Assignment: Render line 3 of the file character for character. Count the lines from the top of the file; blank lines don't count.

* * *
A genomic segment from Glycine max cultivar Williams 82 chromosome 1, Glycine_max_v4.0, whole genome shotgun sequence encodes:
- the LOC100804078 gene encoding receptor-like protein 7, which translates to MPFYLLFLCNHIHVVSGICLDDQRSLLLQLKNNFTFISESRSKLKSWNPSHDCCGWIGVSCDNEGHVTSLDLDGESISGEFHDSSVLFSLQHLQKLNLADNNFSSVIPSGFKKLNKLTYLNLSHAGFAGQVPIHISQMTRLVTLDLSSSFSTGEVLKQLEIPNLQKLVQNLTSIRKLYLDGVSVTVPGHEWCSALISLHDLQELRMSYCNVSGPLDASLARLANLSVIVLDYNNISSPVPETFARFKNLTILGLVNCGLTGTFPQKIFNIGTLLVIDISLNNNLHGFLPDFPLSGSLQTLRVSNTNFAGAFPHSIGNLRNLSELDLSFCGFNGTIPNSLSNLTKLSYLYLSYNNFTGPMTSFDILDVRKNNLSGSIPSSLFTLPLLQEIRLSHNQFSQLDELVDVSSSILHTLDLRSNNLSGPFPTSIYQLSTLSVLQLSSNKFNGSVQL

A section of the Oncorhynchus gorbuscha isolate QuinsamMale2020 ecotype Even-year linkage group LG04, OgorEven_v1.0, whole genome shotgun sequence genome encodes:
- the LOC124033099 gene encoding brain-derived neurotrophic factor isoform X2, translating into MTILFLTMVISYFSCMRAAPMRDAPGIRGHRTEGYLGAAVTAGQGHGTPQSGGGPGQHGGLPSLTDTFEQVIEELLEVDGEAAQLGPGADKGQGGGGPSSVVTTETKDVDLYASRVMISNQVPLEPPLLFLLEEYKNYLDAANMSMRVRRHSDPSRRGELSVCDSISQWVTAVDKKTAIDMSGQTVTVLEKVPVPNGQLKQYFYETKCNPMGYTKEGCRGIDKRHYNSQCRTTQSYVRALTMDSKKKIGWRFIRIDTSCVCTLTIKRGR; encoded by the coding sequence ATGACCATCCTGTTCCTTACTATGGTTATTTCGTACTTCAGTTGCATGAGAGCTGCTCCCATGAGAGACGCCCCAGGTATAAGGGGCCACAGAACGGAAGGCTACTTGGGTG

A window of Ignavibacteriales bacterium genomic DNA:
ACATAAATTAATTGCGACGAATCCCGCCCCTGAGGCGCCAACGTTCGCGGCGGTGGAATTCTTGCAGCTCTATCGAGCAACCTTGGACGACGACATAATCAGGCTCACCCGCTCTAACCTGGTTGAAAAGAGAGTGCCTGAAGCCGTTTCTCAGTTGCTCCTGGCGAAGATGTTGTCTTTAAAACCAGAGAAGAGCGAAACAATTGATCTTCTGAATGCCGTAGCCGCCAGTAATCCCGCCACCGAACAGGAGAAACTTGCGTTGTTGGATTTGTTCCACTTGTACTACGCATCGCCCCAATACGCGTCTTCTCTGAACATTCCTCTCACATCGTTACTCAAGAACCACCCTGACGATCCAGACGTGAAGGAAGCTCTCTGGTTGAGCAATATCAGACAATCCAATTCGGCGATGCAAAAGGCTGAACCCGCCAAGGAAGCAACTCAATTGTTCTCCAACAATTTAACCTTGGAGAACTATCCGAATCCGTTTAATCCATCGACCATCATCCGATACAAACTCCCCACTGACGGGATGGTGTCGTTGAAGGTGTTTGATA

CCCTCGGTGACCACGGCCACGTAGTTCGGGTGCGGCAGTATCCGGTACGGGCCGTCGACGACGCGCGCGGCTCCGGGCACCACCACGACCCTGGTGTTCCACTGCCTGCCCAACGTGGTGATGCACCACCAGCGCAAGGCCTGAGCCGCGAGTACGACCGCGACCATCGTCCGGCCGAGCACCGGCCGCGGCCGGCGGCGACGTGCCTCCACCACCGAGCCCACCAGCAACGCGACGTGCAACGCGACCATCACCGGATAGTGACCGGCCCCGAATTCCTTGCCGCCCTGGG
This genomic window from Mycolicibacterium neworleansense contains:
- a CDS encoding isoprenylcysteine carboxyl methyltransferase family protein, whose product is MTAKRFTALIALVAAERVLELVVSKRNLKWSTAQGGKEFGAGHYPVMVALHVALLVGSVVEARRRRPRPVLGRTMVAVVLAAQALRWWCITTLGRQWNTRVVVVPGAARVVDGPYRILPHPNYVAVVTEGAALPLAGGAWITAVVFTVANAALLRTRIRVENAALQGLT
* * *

A section of the Oncorhynchus gorbuscha isolate QuinsamMale2020 ecotype Even-year linkage group LG04, OgorEven_v1.0, whole genome shotgun sequence genome encodes: